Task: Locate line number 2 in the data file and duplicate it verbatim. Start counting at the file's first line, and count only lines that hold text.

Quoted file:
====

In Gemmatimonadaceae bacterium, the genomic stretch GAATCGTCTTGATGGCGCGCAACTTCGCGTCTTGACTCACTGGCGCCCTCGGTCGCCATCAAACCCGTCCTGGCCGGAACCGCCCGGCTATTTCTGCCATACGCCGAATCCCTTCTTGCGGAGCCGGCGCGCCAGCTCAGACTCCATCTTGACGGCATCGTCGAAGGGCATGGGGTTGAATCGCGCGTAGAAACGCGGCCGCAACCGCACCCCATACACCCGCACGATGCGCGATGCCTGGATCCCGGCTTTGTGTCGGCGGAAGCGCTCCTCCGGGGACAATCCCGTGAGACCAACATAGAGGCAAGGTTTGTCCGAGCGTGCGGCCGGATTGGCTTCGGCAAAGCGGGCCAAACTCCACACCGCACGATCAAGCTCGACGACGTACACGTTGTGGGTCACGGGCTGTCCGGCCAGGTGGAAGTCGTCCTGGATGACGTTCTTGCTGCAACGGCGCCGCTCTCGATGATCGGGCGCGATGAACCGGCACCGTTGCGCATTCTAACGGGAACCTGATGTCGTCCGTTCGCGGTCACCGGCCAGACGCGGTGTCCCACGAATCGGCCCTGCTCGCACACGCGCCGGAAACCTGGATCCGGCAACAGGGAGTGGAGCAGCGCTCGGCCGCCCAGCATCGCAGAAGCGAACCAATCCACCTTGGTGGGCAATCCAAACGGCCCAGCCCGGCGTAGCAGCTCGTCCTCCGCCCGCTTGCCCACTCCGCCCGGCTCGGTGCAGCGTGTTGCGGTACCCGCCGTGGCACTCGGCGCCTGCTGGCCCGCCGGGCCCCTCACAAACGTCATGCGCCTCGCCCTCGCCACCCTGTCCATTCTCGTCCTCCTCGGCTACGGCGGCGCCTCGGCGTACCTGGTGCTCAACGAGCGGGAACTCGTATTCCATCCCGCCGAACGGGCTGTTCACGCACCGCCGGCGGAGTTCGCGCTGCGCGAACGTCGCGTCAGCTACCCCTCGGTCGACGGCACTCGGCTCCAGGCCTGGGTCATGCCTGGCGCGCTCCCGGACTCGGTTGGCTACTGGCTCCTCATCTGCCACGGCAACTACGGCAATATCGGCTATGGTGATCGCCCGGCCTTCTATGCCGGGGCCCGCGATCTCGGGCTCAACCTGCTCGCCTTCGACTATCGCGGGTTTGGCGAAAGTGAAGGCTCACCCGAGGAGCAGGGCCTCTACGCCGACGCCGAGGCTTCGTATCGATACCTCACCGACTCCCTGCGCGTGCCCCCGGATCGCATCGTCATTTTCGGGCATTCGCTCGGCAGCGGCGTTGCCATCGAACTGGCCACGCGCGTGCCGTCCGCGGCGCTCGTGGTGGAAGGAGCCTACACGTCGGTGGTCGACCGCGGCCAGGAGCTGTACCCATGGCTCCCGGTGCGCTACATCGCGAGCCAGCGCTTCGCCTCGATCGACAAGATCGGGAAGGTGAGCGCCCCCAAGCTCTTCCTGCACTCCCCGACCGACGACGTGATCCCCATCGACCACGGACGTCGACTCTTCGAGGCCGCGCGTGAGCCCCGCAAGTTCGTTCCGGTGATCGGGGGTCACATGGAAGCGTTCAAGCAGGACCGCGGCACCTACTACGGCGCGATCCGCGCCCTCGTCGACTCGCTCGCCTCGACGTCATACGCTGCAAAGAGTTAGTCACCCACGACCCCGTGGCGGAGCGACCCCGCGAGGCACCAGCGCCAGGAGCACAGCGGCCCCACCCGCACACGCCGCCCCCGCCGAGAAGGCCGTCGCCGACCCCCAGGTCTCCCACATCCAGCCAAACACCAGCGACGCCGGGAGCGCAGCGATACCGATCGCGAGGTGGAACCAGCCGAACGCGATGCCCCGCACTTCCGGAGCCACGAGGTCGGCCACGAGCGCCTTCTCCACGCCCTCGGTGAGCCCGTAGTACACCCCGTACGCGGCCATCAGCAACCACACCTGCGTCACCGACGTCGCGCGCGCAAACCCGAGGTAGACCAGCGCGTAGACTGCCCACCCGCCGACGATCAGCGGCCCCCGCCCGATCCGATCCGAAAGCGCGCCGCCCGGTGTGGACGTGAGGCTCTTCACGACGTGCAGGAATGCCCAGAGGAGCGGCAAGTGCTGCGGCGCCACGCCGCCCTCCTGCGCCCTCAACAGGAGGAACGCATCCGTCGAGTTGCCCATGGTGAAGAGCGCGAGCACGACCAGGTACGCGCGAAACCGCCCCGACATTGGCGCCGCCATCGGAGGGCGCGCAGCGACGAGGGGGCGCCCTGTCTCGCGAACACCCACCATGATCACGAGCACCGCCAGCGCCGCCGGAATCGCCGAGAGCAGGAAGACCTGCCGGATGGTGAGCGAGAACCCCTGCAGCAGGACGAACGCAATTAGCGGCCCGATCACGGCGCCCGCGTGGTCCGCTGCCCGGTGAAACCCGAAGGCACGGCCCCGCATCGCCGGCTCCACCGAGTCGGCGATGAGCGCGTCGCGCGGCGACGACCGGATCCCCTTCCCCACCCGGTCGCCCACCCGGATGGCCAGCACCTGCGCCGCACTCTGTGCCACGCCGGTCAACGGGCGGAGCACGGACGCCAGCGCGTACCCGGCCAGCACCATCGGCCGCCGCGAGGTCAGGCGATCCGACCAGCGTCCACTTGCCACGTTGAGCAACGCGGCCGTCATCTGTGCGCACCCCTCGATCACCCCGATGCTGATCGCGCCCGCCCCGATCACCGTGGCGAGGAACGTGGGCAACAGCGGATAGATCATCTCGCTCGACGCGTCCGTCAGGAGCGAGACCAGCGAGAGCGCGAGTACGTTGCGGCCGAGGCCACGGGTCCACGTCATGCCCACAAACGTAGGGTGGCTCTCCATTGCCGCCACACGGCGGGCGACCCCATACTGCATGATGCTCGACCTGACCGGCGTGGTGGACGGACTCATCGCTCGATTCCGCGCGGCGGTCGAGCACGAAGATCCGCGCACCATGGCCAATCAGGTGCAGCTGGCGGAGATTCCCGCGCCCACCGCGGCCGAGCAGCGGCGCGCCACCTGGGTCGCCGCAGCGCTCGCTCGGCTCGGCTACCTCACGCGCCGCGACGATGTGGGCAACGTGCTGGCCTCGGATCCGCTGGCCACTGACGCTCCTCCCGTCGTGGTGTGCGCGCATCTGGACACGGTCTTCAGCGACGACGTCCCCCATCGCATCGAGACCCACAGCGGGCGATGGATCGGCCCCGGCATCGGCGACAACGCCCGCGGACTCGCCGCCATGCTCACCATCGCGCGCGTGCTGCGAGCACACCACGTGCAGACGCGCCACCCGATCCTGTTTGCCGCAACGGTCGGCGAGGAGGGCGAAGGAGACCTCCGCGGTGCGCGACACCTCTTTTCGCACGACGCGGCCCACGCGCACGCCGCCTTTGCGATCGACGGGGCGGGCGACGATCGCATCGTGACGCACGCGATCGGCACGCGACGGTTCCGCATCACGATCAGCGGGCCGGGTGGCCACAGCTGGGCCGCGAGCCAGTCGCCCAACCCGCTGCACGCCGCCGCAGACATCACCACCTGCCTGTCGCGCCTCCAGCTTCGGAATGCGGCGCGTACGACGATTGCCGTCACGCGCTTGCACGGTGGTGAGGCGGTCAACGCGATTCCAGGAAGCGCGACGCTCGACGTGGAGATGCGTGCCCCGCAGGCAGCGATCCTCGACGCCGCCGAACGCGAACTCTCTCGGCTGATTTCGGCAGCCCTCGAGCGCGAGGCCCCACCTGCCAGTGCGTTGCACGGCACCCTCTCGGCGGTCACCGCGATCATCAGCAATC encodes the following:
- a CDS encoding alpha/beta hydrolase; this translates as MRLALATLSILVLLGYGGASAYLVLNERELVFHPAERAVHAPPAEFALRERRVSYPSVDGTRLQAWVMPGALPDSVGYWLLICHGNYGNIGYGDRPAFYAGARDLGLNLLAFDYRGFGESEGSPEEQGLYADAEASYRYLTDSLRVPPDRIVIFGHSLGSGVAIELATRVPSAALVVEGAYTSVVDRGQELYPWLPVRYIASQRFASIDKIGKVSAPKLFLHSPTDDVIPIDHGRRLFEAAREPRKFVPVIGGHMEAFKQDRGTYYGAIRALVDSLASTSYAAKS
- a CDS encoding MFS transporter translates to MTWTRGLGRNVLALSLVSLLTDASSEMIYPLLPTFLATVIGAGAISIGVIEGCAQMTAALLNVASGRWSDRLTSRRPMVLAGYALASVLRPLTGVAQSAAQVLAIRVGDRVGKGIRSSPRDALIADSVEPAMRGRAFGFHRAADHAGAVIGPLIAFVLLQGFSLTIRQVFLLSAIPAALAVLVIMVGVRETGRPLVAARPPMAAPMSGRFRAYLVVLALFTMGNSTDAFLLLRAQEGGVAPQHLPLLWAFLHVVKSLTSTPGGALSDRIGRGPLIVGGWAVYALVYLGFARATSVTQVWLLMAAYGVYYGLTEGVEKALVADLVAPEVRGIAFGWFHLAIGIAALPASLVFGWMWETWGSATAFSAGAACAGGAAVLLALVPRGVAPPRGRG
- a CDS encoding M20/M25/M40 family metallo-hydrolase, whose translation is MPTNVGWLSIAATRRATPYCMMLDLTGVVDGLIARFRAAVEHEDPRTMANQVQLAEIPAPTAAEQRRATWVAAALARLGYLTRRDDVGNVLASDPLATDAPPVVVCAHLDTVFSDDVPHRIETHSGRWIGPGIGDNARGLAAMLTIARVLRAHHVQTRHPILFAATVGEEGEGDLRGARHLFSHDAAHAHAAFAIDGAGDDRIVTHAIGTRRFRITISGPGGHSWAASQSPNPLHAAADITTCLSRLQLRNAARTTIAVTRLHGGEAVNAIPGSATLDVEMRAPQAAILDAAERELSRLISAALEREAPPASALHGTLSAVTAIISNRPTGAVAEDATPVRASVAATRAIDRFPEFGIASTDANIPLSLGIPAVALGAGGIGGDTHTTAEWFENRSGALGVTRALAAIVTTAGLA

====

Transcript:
- a CDS encoding alpha/beta hydrolase; this translates as MRLALATLSILVLLGYGGASAYLVLNERELVFHPAERAVHAPPAEFALRERRVSYPSVDGTRLQAWVMPGALPDSVGYWLLICHGNYGNIGYGDRPAFYAGARDLGLNLLAFDYRGFGESEGSPEEQGLYADAEASYRYLTDSLRVPPDRIVIFGHSLGSGVAIELATRVPSAALVVEGAYTSVVDRGQELYPWLPVRYIASQRFASIDKIGKVSAPKLFLHSPTDDVIPIDHGRRLFEAAREPRKFVPVIGGHMEAFKQDRGTYYGAIRALVDSLASTSYAAKS